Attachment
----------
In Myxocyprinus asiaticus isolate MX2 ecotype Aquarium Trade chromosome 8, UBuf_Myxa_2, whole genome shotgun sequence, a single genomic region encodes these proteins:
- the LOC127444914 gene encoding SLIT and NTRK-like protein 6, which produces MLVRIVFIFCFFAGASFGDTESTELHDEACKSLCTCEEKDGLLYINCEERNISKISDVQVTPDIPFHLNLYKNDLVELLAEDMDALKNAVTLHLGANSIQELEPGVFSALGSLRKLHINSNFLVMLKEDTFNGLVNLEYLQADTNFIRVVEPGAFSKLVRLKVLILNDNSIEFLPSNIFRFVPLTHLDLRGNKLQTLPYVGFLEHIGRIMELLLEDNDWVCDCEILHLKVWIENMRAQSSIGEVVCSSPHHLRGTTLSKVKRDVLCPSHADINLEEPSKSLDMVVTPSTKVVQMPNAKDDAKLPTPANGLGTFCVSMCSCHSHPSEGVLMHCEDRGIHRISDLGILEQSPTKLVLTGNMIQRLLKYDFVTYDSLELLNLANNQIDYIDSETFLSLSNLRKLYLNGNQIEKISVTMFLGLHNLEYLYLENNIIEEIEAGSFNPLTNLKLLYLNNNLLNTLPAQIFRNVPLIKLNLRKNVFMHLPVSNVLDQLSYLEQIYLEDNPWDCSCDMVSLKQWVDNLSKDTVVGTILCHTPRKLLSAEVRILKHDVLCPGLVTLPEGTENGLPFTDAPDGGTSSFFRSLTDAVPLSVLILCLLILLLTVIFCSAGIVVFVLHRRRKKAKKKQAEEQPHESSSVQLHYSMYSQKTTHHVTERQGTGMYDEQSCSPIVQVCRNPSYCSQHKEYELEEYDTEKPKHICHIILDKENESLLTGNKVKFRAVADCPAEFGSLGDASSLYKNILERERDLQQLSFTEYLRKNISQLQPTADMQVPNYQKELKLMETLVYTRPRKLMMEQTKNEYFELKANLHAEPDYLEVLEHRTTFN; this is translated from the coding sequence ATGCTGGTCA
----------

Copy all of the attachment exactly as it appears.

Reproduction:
In Myxocyprinus asiaticus isolate MX2 ecotype Aquarium Trade chromosome 8, UBuf_Myxa_2, whole genome shotgun sequence, a single genomic region encodes these proteins:
- the LOC127444914 gene encoding SLIT and NTRK-like protein 6, which produces MLVRIVFIFCFFAGASFGDTESTELHDEACKSLCTCEEKDGLLYINCEERNISKISDVQVTPDIPFHLNLYKNDLVELLAEDMDALKNAVTLHLGANSIQELEPGVFSALGSLRKLHINSNFLVMLKEDTFNGLVNLEYLQADTNFIRVVEPGAFSKLVRLKVLILNDNSIEFLPSNIFRFVPLTHLDLRGNKLQTLPYVGFLEHIGRIMELLLEDNDWVCDCEILHLKVWIENMRAQSSIGEVVCSSPHHLRGTTLSKVKRDVLCPSHADINLEEPSKSLDMVVTPSTKVVQMPNAKDDAKLPTPANGLGTFCVSMCSCHSHPSEGVLMHCEDRGIHRISDLGILEQSPTKLVLTGNMIQRLLKYDFVTYDSLELLNLANNQIDYIDSETFLSLSNLRKLYLNGNQIEKISVTMFLGLHNLEYLYLENNIIEEIEAGSFNPLTNLKLLYLNNNLLNTLPAQIFRNVPLIKLNLRKNVFMHLPVSNVLDQLSYLEQIYLEDNPWDCSCDMVSLKQWVDNLSKDTVVGTILCHTPRKLLSAEVRILKHDVLCPGLVTLPEGTENGLPFTDAPDGGTSSFFRSLTDAVPLSVLILCLLILLLTVIFCSAGIVVFVLHRRRKKAKKKQAEEQPHESSSVQLHYSMYSQKTTHHVTERQGTGMYDEQSCSPIVQVCRNPSYCSQHKEYELEEYDTEKPKHICHIILDKENESLLTGNKVKFRAVADCPAEFGSLGDASSLYKNILERERDLQQLSFTEYLRKNISQLQPTADMQVPNYQKELKLMETLVYTRPRKLMMEQTKNEYFELKANLHAEPDYLEVLEHRTTFN; this is translated from the coding sequence ATGCTGGTCA